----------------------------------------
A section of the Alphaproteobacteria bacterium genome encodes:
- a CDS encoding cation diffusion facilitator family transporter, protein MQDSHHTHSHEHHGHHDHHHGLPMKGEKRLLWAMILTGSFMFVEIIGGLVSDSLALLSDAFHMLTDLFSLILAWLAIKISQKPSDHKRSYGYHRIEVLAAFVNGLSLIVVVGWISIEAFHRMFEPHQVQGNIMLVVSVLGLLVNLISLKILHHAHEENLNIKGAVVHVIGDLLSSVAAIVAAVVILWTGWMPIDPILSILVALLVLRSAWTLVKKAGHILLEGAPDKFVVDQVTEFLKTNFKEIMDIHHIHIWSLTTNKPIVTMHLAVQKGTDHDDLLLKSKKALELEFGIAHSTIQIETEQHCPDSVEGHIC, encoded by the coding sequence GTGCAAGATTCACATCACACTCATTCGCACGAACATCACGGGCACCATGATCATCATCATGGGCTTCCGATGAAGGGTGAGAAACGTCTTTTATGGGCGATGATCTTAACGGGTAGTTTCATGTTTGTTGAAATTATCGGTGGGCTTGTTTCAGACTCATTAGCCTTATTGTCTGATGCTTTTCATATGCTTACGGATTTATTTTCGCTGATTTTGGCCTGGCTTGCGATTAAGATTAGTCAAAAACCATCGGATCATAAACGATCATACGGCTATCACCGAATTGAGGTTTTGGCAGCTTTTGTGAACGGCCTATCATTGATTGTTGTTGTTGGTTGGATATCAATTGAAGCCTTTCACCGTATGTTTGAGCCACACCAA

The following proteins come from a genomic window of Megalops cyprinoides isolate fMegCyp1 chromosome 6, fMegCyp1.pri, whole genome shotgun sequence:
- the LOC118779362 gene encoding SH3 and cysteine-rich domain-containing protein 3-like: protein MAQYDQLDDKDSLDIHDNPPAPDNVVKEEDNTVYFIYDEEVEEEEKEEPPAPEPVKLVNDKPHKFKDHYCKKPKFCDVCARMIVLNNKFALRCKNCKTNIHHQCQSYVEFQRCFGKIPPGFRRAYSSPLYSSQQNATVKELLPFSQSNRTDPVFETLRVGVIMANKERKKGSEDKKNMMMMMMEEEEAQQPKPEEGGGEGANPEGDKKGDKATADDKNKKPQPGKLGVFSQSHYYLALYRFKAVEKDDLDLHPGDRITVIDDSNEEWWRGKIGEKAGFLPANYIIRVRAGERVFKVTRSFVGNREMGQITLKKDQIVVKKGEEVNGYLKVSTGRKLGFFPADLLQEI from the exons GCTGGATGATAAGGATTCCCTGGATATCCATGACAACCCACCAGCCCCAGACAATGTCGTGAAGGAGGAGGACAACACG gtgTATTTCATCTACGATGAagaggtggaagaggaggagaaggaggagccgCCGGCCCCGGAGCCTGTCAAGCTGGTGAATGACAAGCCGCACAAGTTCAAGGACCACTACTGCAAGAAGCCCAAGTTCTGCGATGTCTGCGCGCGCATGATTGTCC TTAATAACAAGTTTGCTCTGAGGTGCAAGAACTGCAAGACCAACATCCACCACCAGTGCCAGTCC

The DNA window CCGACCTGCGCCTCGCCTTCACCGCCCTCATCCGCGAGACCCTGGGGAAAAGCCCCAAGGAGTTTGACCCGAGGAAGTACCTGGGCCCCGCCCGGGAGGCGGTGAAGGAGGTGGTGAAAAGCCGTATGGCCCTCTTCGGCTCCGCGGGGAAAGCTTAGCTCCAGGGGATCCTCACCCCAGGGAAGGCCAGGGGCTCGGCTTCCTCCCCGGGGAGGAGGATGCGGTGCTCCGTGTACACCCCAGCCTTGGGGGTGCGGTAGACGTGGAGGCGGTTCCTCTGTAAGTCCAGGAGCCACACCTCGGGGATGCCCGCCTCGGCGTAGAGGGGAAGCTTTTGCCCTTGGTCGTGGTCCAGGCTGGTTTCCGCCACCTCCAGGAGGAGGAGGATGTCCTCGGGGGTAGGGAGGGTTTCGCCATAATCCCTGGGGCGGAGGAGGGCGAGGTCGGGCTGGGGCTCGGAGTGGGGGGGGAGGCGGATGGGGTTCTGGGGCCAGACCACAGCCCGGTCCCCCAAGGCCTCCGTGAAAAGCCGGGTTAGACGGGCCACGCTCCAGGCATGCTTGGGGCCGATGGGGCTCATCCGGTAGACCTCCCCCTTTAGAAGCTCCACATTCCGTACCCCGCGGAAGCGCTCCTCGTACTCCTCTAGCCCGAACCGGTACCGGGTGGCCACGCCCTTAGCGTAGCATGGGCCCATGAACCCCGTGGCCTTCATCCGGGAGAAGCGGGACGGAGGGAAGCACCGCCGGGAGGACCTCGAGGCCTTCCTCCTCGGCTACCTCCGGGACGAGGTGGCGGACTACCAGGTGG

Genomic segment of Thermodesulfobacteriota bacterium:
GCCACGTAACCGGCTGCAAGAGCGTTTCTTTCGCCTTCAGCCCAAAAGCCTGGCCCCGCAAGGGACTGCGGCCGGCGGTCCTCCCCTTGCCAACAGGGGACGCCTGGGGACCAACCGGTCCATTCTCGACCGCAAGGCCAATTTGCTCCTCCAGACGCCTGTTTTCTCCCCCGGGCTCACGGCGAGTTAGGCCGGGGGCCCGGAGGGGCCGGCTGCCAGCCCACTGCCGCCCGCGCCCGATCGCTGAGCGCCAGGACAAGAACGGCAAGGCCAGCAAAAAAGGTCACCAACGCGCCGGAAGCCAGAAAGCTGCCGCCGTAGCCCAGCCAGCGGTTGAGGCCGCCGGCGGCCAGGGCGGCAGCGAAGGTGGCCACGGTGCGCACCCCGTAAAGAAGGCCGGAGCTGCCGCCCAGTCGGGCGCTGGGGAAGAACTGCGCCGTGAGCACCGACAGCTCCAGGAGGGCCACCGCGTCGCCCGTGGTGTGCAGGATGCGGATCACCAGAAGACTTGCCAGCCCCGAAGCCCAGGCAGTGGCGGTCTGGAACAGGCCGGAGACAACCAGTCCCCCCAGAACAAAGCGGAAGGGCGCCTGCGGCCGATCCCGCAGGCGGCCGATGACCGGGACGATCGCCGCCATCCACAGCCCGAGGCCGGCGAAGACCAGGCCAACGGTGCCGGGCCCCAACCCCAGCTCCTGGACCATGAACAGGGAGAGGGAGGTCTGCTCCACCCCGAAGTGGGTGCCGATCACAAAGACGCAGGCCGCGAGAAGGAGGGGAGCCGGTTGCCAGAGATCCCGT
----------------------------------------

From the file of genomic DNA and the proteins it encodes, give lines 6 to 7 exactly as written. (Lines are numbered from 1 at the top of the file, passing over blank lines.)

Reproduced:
Genomic segment of Thermodesulfobacteriota bacterium:
GCCACGTAACCGGCTGCAAGAGCGTTTCTTTCGCCTTCAGCCCAAAAGCCTGGCCCCGCAAGGGACTGCGGCCGGCGGTCCTCCCCTTGCCAACAGGGGACGCCTGGGGACCAACCGGTCCATTCTCGACCGCAAGGCCAATTTGCTCCTCCAGACGCCTGTTTTCTCCCCCGGGCTCACGGCGAGTTAGGCCGGGGGCCCGGAGGGGCCGGCTGCCAGCCCACTGCCGCCCGCGCCCGATCGCTGAGCGCCAGGACAAGAACGGCAAGGCCAGCAAAAAAGGTCACCAACGCGCCGGAAGCCAGAAAGCTGCCGCCGTAGCCCAGCCAGCGGTTGAGGCCGCCGGCGGCCAGGGCGGCAGCGAAGGTGGCCACGGTGCGCACCCCGTAAAGAAGGCCGGAGCTGCCGCCCAGTCGGGCGCTGGGGAAGAACTGCGCCGTGAGCACCGACAGCTCCAGGAGGGCCACCGCGTCGCCCGTGGTGTGCAGGATGCGGATCACCAGAAGACTTGCCAGCCCCGAAGCCCAGGCAGTGGCGGTCTGGAACAGGCCGGAGACAACCAGTCCCCCCAGAACAAAGCGGAAGGGCGCCTGCGGCCGATCCCGCAGGCGGCCGATGACCGGGACGATCGCCGCCATCCACAGCCCGAGGCCGGCGAAGACCAGGCCAACGGTGCCGGGCCCCAACCCCAGCTCCTGGACCATGAACAGGGAGAGGGAGGTCTGCTCCACCCCGAAGTGGGTGCCGATCACAAAGACGCAGGCCGCGAGAAGGAGGGGAGCCGGTTGCCAGAGATCCCGT